Last Updated on May 6, 2015, by eNotes Editorial. Word Count: 1684
Despite the title Zuñi and the American Imagination, Eliza McFeely’s book is not really an in-depth study of Zuñi history, culture, religion, or ethnography. Nor is it a comprehensive study of the American imagination, although it does make passing reference to the ways in which Aldous Huxley (in Brave New World, 1931) and Robert Heinlein (in Stranger in a Strange Land, 1961) used the idea of Zuñi in their famous science fiction novels, novels which inspired generations of Americans to question modern commercial culture and long somewhat unrealistically for an imagined peaceful, agrarian, communal American past.
McFeely quickly dispatches the history of the Zuñi Pueblo itself in chapter 1, “Finding Zuñi.” In a few brief pages, she covers the “discovery” of the Pueblo in 1539, the various Spanish occupations, the dramatic Pueblo Uprising, and finally Zuñi’s acquisition by the United States through agreements made after the Mexican War of 1858. She is then free to focus on her real interests, the careers of Matilda Cox Stevenson, Frank Hamilton Cushing, and Stewart Culin, the self-made anthropologists who dominated the study of Zuñi from the first federally funded expedition by the Bureau of American Ethnology in 1879 to the Brooklyn Museum’s magnificent Zuñi exhibit mounted by Culin in 1925.
Examining each adventurer/ethnographer/collector in turn, McFeely creates a lively picture of the careers of these early observers of Zuñi. Unfettered by modern-day university or scholarly standards of anthropology, each of these intrepid explorers studied Zuñi in the way that most fitted his or her own particular interests and personality. While they all shared certain general ideas about “primitive” cultures, they each brought unique talents and frailties to the work, creating a legacy of information which is, ironically, largely discredited by the modern academic community, yet frequently consulted by the Zuñis themselves for keys to their past.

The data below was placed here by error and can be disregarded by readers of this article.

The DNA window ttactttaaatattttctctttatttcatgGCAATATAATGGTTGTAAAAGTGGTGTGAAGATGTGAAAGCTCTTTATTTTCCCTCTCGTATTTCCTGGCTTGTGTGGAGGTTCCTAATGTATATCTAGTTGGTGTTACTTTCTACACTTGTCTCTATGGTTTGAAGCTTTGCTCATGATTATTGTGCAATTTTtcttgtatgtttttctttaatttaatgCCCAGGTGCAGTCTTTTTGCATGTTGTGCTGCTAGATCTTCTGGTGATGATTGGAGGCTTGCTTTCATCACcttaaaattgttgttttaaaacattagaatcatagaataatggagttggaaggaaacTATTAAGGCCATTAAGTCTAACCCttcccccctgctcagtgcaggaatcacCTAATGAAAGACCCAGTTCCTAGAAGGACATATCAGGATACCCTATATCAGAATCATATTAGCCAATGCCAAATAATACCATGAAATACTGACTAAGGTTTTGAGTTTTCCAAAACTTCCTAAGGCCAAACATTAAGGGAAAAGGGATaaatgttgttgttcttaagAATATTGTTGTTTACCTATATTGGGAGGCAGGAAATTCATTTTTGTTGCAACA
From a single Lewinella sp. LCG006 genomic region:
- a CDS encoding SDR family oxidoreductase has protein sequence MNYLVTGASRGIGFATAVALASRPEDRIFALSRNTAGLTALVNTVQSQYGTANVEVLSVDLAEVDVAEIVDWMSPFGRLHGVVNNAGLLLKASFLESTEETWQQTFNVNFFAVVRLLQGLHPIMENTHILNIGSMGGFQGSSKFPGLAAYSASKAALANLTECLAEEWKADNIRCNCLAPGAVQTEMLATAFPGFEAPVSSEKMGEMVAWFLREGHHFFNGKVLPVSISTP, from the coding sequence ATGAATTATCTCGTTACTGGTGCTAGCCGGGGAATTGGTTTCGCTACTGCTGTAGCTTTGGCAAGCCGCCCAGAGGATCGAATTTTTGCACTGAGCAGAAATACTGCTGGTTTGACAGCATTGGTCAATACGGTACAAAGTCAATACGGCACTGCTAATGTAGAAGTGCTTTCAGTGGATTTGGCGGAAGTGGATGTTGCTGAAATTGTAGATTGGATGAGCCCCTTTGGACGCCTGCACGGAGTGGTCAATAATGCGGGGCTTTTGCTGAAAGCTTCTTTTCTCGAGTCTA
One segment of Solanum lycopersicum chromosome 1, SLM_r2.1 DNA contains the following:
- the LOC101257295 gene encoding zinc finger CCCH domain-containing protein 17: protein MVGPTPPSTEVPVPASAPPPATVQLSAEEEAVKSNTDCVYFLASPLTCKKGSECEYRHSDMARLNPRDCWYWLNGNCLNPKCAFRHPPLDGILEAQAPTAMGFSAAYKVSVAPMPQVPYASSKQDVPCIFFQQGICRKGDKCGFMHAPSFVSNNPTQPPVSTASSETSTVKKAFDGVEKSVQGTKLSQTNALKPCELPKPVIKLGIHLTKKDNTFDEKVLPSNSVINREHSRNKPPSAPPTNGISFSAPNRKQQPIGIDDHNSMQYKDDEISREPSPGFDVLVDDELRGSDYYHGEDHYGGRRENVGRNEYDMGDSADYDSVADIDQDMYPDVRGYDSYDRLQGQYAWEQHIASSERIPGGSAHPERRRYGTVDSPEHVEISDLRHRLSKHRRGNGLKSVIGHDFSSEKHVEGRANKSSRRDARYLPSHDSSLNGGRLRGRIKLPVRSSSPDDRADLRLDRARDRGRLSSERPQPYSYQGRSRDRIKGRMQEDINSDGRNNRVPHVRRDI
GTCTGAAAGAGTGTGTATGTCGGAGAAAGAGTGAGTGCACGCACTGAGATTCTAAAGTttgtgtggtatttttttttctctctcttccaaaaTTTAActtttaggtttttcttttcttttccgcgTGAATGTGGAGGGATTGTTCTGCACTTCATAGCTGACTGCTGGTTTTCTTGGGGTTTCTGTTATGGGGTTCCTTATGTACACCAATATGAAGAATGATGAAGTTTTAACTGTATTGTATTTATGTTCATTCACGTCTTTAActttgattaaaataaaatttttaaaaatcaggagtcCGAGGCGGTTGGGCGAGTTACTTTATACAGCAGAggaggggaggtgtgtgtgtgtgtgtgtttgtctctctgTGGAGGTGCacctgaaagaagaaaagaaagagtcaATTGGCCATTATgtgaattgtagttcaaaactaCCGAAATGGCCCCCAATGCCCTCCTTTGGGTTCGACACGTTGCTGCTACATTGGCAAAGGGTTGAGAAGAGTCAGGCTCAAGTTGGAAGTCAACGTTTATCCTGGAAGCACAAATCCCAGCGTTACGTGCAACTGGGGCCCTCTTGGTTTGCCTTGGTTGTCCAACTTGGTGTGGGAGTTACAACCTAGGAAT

In chapter 3, “Two-Fold One-Kind: Matilda Stevenson,” McFeely explores the sympathies between Matilda Stevenson, a Victorian lady working in the hyper-masculine West in a field dominated by men, and her Zuñi friend We’wha, a berdache, or Zuñi male who had chosen to live his life following the ways of the women of his tribe, joining a third gender which the Zuñi believed could mediate between the male and female, one they referred to as “two-fold one-kind.”